Travel insurance should be sold on the basis of what it actually offers, not how cheap it is
The first thing a traveller might decide to leave behind in the current economic climate is their travel insurance – seen by many as a grudge purchase they will never use.
But do consumers understand travel insurance: what it is designed to provide and what it actually does provide? Recent consumer research by AXA found that about 20% of skiers and snowboarders didn’t even realise that under most policies they would be covered for injury or repatriation.
It’s a contrary world. While new policies are introduced for the savvy skier to include issues such as lack of snow or too much rain, some consumers don’t even realise the basics of cover.
About 30% of skiers or boarders are likely to make a claim at some point, usually for injury. A quarter of them claim to have suffered some sort of injury while on holiday and, as all travel insurers know, the costs soon escalate. Evacuation from the slopes, an operation and an air ambulance home from Austria can easily hit £25,000. And for visitors to America or Canada, the costs may be four times as much.
In 2009, the number of overseas holidays fell by 15% and travel insurance premiums fell by about 9%. The volume of claims also reduced – but the cost of claims continued to rise. About 10% of people opted not to take any travel insurance cover at all.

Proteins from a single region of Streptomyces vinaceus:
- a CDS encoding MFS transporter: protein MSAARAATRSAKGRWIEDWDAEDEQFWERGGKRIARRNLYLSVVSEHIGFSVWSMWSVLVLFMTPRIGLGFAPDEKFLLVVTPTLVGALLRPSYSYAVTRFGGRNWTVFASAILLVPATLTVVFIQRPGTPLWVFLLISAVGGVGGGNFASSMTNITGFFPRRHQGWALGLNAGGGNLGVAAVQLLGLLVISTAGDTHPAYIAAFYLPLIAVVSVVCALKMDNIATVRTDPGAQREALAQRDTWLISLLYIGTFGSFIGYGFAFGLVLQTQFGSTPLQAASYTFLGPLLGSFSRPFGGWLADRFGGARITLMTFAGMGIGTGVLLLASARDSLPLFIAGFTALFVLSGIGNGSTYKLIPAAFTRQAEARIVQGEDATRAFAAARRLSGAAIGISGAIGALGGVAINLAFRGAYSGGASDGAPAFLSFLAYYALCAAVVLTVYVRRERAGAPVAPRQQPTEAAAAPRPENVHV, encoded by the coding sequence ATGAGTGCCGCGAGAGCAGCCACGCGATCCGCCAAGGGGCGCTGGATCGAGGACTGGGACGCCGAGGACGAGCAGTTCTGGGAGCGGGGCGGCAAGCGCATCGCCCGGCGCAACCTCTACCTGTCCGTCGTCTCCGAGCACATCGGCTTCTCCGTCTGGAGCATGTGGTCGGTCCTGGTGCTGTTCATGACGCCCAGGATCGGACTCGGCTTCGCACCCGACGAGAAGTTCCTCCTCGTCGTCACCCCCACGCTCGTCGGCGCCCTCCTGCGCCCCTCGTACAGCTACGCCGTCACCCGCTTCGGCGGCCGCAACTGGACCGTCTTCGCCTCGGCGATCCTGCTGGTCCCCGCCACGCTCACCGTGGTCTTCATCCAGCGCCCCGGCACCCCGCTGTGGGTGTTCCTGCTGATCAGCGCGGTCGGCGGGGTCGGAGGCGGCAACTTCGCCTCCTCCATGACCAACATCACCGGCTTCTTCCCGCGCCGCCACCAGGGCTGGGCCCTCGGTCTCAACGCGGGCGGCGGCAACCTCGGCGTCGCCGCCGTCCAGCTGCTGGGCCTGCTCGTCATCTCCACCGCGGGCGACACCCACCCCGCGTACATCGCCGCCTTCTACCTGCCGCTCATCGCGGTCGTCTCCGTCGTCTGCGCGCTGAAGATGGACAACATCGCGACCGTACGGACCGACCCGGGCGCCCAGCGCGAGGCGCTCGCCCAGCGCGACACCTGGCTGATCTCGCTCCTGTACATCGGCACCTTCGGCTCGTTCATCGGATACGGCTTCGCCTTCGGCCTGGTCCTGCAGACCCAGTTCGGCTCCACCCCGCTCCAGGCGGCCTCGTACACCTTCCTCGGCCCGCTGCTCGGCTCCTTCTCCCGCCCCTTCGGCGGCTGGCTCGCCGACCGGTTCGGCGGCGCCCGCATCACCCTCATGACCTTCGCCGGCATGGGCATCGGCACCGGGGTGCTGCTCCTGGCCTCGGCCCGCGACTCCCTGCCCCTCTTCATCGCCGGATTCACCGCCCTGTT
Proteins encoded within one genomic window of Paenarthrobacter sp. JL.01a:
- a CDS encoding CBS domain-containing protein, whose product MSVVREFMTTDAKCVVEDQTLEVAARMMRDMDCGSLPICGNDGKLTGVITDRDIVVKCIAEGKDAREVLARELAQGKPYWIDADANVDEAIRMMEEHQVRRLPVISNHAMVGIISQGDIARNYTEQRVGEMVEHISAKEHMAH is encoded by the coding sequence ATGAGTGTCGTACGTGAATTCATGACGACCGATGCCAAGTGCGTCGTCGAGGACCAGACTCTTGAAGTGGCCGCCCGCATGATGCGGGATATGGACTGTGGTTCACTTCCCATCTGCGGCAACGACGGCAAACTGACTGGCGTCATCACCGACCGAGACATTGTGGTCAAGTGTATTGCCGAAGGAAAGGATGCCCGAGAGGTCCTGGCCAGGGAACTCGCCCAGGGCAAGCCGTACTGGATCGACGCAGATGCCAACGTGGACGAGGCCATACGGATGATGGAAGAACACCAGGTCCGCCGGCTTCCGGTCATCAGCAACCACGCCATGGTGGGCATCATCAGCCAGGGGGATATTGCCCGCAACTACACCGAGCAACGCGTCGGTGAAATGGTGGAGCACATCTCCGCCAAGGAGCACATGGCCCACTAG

The problem is the way travel insurance is sold (or not sold, as in the case of policies that come free from banks and others). Consumers don’t realise that the cheapest policy may not provide the sort of cover they need. A travel insurance policy is not a catch-all protection, as the volcanic ash crisis proved.
Over the past year, we have seen some worrying trends. Medical costs have increased by about 13% and consumers generally have no idea what the actual cost of their treatment may be – a simple ear infection may cost £300. This reinforces the importance of disclosing pre-existing conditions and a growing need for screening in certain circumstances.
Misunderstandings about the European health insurance card are also common. The card covers public facilities only, is often not accepted in Spain and will not cover repatriation.
Fraud is on the increase. Increasingly, we see clinics and hospitals advising customers it is medically necessary to have surgery overseas when it can easily be done in the UK. Destinations are the issue here – Turkey may be cheap but it has one of the worst records for clinical fraud. Bills are set at levels clinics think they can get away with rather than what treatment costs.
And this summer’s big holiday trends – balcony jumping or bus jumping – have resulted in severe injuries and much consternation among consumers when they realise they are not covered.
The problems that resulted from volcanic ash last spring encouraged consumers to wise up to the potential pitfalls of travel insurance cover. More people are now better disposed to thinking carefully about the cover they are buying.
So the time is right to make a change – and encourage our customers to realise that they get what they pay for. Then we can start to sell the product based on what it covers, not on price. IT
Mike Keating is managing director of Personal Lines Intermediary